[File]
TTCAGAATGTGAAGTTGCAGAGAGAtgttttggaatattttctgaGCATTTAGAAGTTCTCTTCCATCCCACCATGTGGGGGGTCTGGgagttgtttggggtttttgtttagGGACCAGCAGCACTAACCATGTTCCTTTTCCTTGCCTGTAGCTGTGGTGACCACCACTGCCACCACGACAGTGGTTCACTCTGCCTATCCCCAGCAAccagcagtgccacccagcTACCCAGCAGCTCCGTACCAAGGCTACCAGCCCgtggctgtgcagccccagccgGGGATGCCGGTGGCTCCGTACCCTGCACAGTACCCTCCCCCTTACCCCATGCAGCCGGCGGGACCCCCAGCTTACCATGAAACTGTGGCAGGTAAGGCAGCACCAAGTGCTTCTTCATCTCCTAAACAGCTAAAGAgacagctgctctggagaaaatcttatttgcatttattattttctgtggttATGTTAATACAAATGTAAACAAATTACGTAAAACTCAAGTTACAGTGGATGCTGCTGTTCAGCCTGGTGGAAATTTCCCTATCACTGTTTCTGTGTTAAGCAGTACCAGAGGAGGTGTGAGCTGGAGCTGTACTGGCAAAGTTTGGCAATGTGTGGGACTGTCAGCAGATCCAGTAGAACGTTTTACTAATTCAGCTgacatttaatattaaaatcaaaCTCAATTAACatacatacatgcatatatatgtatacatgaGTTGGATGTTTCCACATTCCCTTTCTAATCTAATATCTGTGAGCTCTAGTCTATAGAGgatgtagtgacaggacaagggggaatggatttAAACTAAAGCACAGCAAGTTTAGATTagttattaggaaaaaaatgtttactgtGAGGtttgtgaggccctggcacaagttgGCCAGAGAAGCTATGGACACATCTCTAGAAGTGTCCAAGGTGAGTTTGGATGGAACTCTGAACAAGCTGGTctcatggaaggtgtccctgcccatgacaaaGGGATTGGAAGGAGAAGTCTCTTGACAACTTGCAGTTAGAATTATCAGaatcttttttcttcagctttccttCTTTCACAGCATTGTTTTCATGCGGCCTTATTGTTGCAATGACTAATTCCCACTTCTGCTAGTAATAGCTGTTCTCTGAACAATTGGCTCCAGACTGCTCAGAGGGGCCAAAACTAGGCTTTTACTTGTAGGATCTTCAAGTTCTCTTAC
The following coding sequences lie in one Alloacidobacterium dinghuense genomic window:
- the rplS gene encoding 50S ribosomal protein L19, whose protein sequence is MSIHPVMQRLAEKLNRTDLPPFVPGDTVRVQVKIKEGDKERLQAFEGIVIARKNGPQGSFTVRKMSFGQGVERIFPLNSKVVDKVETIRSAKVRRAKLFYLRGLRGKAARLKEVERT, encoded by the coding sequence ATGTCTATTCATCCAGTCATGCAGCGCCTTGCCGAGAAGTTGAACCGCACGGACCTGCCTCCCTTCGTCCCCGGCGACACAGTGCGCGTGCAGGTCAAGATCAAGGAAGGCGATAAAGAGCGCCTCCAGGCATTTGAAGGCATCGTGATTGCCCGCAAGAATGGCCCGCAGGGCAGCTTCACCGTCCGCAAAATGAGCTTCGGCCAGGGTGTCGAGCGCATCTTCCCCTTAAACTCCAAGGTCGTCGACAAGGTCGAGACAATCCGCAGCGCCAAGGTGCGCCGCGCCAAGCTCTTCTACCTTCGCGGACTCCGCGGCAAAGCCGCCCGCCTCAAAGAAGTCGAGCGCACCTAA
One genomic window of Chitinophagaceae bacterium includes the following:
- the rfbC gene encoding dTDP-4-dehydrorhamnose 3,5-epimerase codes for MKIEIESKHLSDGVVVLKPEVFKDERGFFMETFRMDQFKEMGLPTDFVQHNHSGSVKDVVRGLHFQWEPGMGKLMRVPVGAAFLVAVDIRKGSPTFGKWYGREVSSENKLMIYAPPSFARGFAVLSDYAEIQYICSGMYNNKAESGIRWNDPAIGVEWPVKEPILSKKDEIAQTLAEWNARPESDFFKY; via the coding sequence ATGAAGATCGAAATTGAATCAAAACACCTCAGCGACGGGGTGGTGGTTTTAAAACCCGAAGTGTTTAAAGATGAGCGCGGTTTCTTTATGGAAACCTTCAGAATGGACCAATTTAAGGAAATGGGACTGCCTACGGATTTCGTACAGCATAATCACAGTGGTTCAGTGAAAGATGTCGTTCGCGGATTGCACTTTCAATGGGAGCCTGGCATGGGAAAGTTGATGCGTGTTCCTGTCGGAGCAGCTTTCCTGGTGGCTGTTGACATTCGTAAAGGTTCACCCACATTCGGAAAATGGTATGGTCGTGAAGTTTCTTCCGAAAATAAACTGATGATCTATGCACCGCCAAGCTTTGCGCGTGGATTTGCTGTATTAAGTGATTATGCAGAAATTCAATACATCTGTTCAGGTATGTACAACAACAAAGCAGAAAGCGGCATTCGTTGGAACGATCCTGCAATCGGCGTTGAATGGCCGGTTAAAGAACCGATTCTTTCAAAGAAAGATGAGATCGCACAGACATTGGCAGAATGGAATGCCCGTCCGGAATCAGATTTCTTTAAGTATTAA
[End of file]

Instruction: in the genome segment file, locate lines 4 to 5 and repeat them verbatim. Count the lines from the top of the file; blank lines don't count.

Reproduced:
One genomic window of Chitinophagaceae bacterium includes the following:
- the rfbC gene encoding dTDP-4-dehydrorhamnose 3,5-epimerase codes for MKIEIESKHLSDGVVVLKPEVFKDERGFFMETFRMDQFKEMGLPTDFVQHNHSGSVKDVVRGLHFQWEPGMGKLMRVPVGAAFLVAVDIRKGSPTFGKWYGREVSSENKLMIYAPPSFARGFAVLSDYAEIQYICSGMYNNKAESGIRWNDPAIGVEWPVKEPILSKKDEIAQTLAEWNARPESDFFKY; via the coding sequence ATGAAGATCGAAATTGAATCAAAACACCTCAGCGACGGGGTGGTGGTTTTAAAACCCGAAGTGTTTAAAGATGAGCGCGGTTTCTTTATGGAAACCTTCAGAATGGACCAATTTAAGGAAATGGGACTGCCTACGGATTTCGTACAGCATAATCACAGTGGTTCAGTGAAAGATGTCGTTCGCGGATTGCACTTTCAATGGGAGCCTGGCATGGGAAAGTTGATGCGTGTTCCTGTCGGAGCAGCTTTCCTGGTGGCTGTTGACATTCGTAAAGGTTCACCCACATTCGGAAAATGGTATGGTCGTGAAGTTTCTTCCGAAAATAAACTGATGATCTATGCACCGCCAAGCTTTGCGCGTGGATTTGCTGTATTAAGTGATTATGCAGAAATTCAATACATCTGTTCAGGTATGTACAACAACAAAGCAGAAAGCGGCATTCGTTGGAACGATCCTGCAATCGGCGTTGAATGGCCGGTTAAAGAACCGATTCTTTCAAAGAAAGATGAGATCGCACAGACATTGGCAGAATGGAATGCCCGTCCGGAATCAGATTTCTTTAAGTATTAA